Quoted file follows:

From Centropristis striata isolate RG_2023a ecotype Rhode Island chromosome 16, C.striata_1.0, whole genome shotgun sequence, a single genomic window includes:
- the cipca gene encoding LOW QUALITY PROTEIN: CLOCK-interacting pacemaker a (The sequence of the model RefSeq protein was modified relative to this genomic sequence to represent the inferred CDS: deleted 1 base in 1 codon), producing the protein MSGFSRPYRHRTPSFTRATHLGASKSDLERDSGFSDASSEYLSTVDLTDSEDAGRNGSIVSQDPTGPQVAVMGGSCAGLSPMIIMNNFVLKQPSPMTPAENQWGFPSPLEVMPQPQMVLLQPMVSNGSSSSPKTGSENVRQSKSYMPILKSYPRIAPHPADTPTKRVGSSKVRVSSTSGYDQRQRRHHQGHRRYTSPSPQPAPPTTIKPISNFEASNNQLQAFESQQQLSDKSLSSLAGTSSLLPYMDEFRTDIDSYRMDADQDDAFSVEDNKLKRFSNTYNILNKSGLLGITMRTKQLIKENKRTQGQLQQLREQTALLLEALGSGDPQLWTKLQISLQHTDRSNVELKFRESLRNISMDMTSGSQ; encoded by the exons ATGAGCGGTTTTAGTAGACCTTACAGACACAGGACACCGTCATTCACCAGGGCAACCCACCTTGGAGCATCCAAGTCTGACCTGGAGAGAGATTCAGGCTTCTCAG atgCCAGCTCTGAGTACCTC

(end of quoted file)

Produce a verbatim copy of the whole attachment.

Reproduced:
From Centropristis striata isolate RG_2023a ecotype Rhode Island chromosome 16, C.striata_1.0, whole genome shotgun sequence, a single genomic window includes:
- the cipca gene encoding LOW QUALITY PROTEIN: CLOCK-interacting pacemaker a (The sequence of the model RefSeq protein was modified relative to this genomic sequence to represent the inferred CDS: deleted 1 base in 1 codon), producing the protein MSGFSRPYRHRTPSFTRATHLGASKSDLERDSGFSDASSEYLSTVDLTDSEDAGRNGSIVSQDPTGPQVAVMGGSCAGLSPMIIMNNFVLKQPSPMTPAENQWGFPSPLEVMPQPQMVLLQPMVSNGSSSSPKTGSENVRQSKSYMPILKSYPRIAPHPADTPTKRVGSSKVRVSSTSGYDQRQRRHHQGHRRYTSPSPQPAPPTTIKPISNFEASNNQLQAFESQQQLSDKSLSSLAGTSSLLPYMDEFRTDIDSYRMDADQDDAFSVEDNKLKRFSNTYNILNKSGLLGITMRTKQLIKENKRTQGQLQQLREQTALLLEALGSGDPQLWTKLQISLQHTDRSNVELKFRESLRNISMDMTSGSQ; encoded by the exons ATGAGCGGTTTTAGTAGACCTTACAGACACAGGACACCGTCATTCACCAGGGCAACCCACCTTGGAGCATCCAAGTCTGACCTGGAGAGAGATTCAGGCTTCTCAG atgCCAGCTCTGAGTACCTC